Recently certain high-profile folks in education seem to be decrying the Common Core. But, as I’ve posted before, it’s important for us to *ahem* attend to precision as we discuss and take on these discussions, to not conflate things like standards and assessment; and to speak with the level of nuance and complexity that we know exists in the field of education.
Our friend and colleague, Cathy Kessel, graciously took on a recent public talk at the MLA conference as an opportunity to address many of the so-called problems with the Common Core: Continue reading
Just to be clear, I don’t have any grandchildren yet, even though I have three daughters in their 20s (hint hint, daughters).
But what I want for my grandchildren when they arrive is a local public school where they can learn to read and write, learn to add, subtract, multiply and divide, learn to make arguments, learn to use ratios, learn to read Shakespeare and Feynman, learn to interpret the graphs and paragraphs they read in the news, learn to reject false persuasions and check facts through research. Continue reading
If you watch cable news and the discourse surrounding Common Core that is not led by educators, you may have noticed that the Common Core has become something of a hobby horse for pundits looking to score political points. Continue reading
This post has been a long time coming. I promised it to you about two months ago. So like a kid with a late pass to first period, I feel the need to explain my tardiness. Continue reading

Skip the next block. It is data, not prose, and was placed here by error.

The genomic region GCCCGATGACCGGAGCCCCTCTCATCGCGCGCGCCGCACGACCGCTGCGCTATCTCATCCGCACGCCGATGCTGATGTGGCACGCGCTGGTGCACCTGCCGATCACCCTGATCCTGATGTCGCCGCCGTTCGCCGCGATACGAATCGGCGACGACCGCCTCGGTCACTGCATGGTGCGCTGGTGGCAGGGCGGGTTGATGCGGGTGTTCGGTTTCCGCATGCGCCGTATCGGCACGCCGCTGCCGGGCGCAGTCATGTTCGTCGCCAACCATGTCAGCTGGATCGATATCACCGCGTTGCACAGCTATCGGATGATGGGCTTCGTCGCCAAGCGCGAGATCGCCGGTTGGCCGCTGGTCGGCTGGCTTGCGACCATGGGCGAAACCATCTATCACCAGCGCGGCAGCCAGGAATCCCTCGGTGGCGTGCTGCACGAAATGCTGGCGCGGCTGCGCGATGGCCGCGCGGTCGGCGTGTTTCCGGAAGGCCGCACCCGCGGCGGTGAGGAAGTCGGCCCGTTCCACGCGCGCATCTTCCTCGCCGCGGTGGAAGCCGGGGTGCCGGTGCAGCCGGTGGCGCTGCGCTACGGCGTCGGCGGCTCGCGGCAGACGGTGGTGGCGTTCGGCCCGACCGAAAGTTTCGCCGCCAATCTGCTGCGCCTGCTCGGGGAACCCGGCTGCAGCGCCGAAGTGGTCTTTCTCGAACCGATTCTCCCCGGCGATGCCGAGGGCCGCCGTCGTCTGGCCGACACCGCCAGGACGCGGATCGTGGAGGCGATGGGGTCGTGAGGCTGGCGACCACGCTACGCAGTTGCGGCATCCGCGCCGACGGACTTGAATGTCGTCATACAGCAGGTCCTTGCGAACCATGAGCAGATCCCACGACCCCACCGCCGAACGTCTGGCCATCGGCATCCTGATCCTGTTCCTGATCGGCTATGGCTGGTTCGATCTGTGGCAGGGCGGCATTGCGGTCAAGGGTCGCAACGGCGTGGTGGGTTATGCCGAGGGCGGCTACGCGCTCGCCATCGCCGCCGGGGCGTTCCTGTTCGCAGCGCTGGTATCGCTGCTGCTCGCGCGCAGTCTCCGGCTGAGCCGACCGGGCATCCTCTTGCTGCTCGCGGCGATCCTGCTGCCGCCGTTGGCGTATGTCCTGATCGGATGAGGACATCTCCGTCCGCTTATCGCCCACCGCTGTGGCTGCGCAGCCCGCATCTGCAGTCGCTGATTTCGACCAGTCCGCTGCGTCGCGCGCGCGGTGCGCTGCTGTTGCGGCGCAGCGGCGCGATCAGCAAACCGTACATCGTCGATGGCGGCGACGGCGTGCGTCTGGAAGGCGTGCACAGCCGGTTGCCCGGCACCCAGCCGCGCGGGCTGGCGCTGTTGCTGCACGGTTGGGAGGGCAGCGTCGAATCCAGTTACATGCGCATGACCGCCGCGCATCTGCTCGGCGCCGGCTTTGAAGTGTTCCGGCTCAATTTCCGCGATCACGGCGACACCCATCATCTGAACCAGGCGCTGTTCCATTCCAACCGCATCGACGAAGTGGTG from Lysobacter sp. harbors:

The Business Roundtable and the US Chamber of Commerce teamed up to bring us TheCommonCore.com, a resource for those who support the Common Core State Standards. Continue reading
Last week CCSSM author Jason Zimba wrote a guest post for the Johns Hopkins Press Blog, entitled, “A New Course for K-12 Mathematics Education.” In it, he gives a short history of the development of the Common Core, along with a nuanced discussion of the controversy surrounding the standards. From the post: Continue reading
I am pleased to welcome David Riesenfeld as today’s guest author. David is an assistant principal in Long Island City.
For the past thirteen years, I have taught in rural and urban secondary schools on both coasts. These experiences have certainly provided me with a unique scope on the condition of public education: evolving learning standards, educational reform, and how teachers can best decide what works to enhance their students’ learning experiences. Over the past three years, first as a history teacher and then as an assistant principal, I have immersed myself in the shifts in teaching and learning required by the Common Core State Standards. I now work in an extremely diverse school in Western Queens and have had the good fortune of working with wonderful kids as I learn more about the real impact of these standards on urban classrooms. Continue reading
Social media is a powerful tool. It can be used to cross geographic divides, create community, and broadcast a message. It is for these reasons (and more!) that I am happy to publicly share with you the social media extensions of our blog. Continue reading
One of the purposes of this space is to help you locate accurate information about the Common Core State Standards and their development. The Hunt Institute has worked with the lead authors of both the ELA and math standards to put together a great series of videos to help us clarify what the standards are, how they were developed, and what shifts are resulting. Continue reading
Last month, I had the pleasure of attending an event where Jo Boaler, math educator at Stanford, presented on her work regarding the importance of a growth mindset in math education. It was hosted by the Delaware Dept of Education, and I walked away refreshed and challenged by Jo’s work. If you’re not familiar, you’ll want to check it out. Continue reading